Chris Bell on the DeLay indictment
Oct. 2, 2005, 12:41AM
Seize this moment for reform
An opportunity for a new covenant
By CHRIS BELL
THE political frenzy swirling around Tom DeLay's
criminal indictment is about so much more than
Republicans and Democrats; it's about more than Tom
DeLay and Travis County District Attorney Ronnie
Earle. This all-too-common analysis being advanced by
politicos and pundits alike misses the real point.
During the past year, many have wanted to turn the
ethics complaint I filed against DeLay into some sort
of personal battle between DeLay and me, but that was
never what the complaint was about.
What has been missed, then and now, is that this is
ultimately about a corrupt system in need of true
reform. It's about how rampant corruption has an
impact on the lives of all Texans, indeed all
Americans. And, most importantly, it's about making
positive change. Today, we have a historic opportunity
to bring real ethics reform to Texas.
So much of our political system has become largely a
self-preservation society for entrenched incumbents
who need only heed the clarion call of cash and the
braying of partisan ideologues. Make no mistake both
parties in Washington pledge fealty to the status quo.
When I filed my ethics complaint, a few leading
Democrats thought that I should back down, not because
they thought I had the facts wrong, but because they
wanted to preserve the so-called "ethics truce" that
had existed for seven years, during which no member
would dare file an ethics complaint against another no
matter how foul the conduct.
Only in Washington would placing a truce on ethics
make sense to some people. Some would obviously rather
look the other way than admit that the universe does
not revolve around them and then act accordingly.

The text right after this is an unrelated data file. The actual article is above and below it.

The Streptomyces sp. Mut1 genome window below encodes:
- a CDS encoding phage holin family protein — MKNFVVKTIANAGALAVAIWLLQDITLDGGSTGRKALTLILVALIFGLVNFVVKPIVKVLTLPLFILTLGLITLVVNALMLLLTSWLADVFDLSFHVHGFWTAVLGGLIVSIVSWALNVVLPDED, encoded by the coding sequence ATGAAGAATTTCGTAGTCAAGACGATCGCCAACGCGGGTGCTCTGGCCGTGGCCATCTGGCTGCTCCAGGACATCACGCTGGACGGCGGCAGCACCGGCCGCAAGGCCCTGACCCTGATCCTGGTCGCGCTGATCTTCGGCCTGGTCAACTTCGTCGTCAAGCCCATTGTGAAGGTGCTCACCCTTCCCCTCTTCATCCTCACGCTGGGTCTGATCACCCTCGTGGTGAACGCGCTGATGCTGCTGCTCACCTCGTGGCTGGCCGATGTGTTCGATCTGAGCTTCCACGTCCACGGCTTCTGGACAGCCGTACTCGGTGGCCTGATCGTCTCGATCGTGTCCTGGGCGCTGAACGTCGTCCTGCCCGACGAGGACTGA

I still think that what I did in filing the ethics
complaint was unremarkable, or at least should be so.
What saddens me is that none of my colleagues in
Congress has filed one since then despite numerous
reports of unethical conduct that have come to light
involving other members of Congress.
Clearly, elected leaders of both parties have
abdicated their responsibilities to police themselves.
As a former congressman, I find this extremely
disappointing. As a native Texan, I am also saddened
to watch as that systemic corruption and apathy seeps
its ugly way from Washington into the pores of the
Austin political establishment. The so-called "culture
of corruption" is very real, and it is alive and well
in both Washington and Austin.
However, with a cloud this big, we can all take
comfort in the fact that there is a correspondingly
mammoth silver lining: The steady stream of scandals
is focusing attention on the need for real ethics
reform. We can use this opportunity to work toward
bipartisan ethics reform.
As I travel the state in my campaign for governor, I
am recognizing a bipartisan consensus for reforms
grounded in the principles of transparency and
accountability. If we seize this opportunity to push
for ethics reform, we will have accomplished something
more meaningful than targeting the cash-and-carry
criminality of one partisan leader.
Taking out Tom DeLay would boost the morale of the
Democratic Party and, I dare say, improve the
representation for the 22nd Congressional District
but it would prove a pyrrhic victory on its own.
Everyone but the scoundrel wants fair elections we can
all trust. Everyone wants a democracy to hold the
corrupt accountable. Taking on Tom DeLay without
accomplishing these goals is an empty pursuit.
I worked for ethics reform long before Tom DeLay and I
crossed paths, but our stories have become
inextricably linked. I'm sure that I will have to
answer questions about Tom DeLay for the rest of my
life. Someday, I would like to be able to say that
even though he has repeatedly demonstrated his passion
for power at the expense of ethics and integrity to
the detriment of those he serves we all owe him a
great debt. Without the scandals he caused, the people
of Texas would not have demanded real ethics reform
and reclaimed our government from the stench of
corruption and special interests.
A new covenant between Texans and their government,
starting with bipartisan ethics reform to make our
state government and campaigns more transparent and
accountable, would be a welcome and fitting conclusion
to Tom DeLay's long history of unjustifiable actions.
More importantly, it would be a new beginning for
Bell, a former Houston congressman, filed the ethics
complaint against Tom DeLay that resulted in the House
Ethics Committee unanimously admonishing the